Hill leaders reach agreement on nearly $40 billion in aid to Ukraine

Biden said in a statement Monday that he is “prepared to accept” Ukraine disengagement and Covid aid, which he had originally tried to get through Congress together. Alluding to “several Republicans in Congress” who had resisted the pairing, he added: “However, let me be clear: As vital as it is to help Ukraine combat Russian aggression, it is equally vital to help Americans combat COVID. . Without timely COVID funding, more Americans will die unnecessarily.”

Democrats’ decision to untie pandemic aid is painful for some in the party who have worried about how they can force Republicans to support a Covid aid plan that has languished for months in Congress.

“We need both Covid and Ukraine,” said Senate Appropriations Chair patrick leah (D-Vt.). “We are going to have real problems this fall with Covid and it is a mistake not to have the two together. I’m really sorry.”

But other Democrats have been publicly and privately warning their leaders not to delay US aid to Ukraine as the Russian attack intensifies. Senator tim kain (D-Va.) said he was “okay” with the new strategy, as long as help from Covid eventually passes.

Senate Democrats had hoped to combine the Covid and Ukraine bills, but House Republicans signaled they would not provide the votes to remove an almost guaranteed filibuster from that two-part proposal. Moving forward with Ukraine’s help alone complicates the future of the $10 billion coronavirus legislation, which Senate Republicans blocked over Biden’s plans to lift pandemic-era border restrictions.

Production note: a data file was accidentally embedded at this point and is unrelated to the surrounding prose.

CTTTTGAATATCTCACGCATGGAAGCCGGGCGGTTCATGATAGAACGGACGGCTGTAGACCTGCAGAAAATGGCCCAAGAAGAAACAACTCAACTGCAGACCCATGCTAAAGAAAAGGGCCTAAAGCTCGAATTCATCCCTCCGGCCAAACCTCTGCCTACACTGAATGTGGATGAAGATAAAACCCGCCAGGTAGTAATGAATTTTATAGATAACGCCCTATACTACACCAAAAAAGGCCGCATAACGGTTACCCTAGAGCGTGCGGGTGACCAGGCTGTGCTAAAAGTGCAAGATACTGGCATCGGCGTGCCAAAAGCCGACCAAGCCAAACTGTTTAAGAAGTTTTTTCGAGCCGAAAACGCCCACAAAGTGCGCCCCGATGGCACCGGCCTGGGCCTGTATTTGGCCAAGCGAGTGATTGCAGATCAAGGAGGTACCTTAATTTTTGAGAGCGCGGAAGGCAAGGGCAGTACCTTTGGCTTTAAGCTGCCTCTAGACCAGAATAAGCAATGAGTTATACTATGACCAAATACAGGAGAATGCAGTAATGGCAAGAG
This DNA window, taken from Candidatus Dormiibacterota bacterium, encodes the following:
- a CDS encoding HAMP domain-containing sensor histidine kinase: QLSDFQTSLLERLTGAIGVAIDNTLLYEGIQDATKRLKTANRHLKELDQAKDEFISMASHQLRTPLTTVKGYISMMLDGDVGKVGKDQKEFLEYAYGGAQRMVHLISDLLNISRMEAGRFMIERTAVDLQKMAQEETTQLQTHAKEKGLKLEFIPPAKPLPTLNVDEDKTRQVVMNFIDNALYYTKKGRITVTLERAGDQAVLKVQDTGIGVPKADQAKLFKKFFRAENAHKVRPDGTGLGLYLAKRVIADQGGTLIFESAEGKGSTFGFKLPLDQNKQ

“It doesn’t help. Putting those two together would have been a powerful piece of legislation,” the Senate majority whip said. dick durbin (Dill.). He said the impasse over Biden’s plans to lift immigration restrictions is still standing in the way of a bipartisan solution on a coronavirus relief bill.

Thune said Democratic leaders may be more willing than in the past to vote to keep those pandemic restrictions in place. Republicans halted the Covid relief package last month, demanding an amendment vote to keep the Title 42 border policy. Numerous Democrats want to keep that policy rather than reverse it, and if 10 Senate Democrats joined Republicans, it could even pass the chamber, further complicating aid’s path to Biden’s desk. A Schumer spokesman would not comment on Thune’s comments.

Biden said in his statement that he wants Congress to move quickly on the Covid relief plan after finishing his Ukraine relief work.

The uncertainty ahead of pandemic funding is a worrying scenario for the Biden administration, which is trying to stock up on vaccine for the millions of booster shots that will be needed in the fall to prepare for a potential winter surge.

The US government is also keeping tabs on other spending related to the pandemic, including a $5 billion Pfizer contract to develop doses of Covid pills. It’s unclear exactly when that money is due, but some Democrats privately say Congress can’t wait for the government’s funding fight in September, according to multiple people familiar with the discussions.

Still, top Democrats stressed Ukraine’s help was needed more urgently as Russian forces continue to escalate their attack.

Biden is still hopeful that a bill providing billions for treatment, testing and vaccines could pass Congress in the coming weeks, as the president and his administration warn that new variants and a wave could tax the national resources of the country.

Ukraine’s package is several billion dollars more than the initial White House request. Top Democrats and Republicans agreed to an additional $6.8 billion beyond what Biden requested, split evenly between military and humanitarian aid. The deal was first reported by Punchbowl News.

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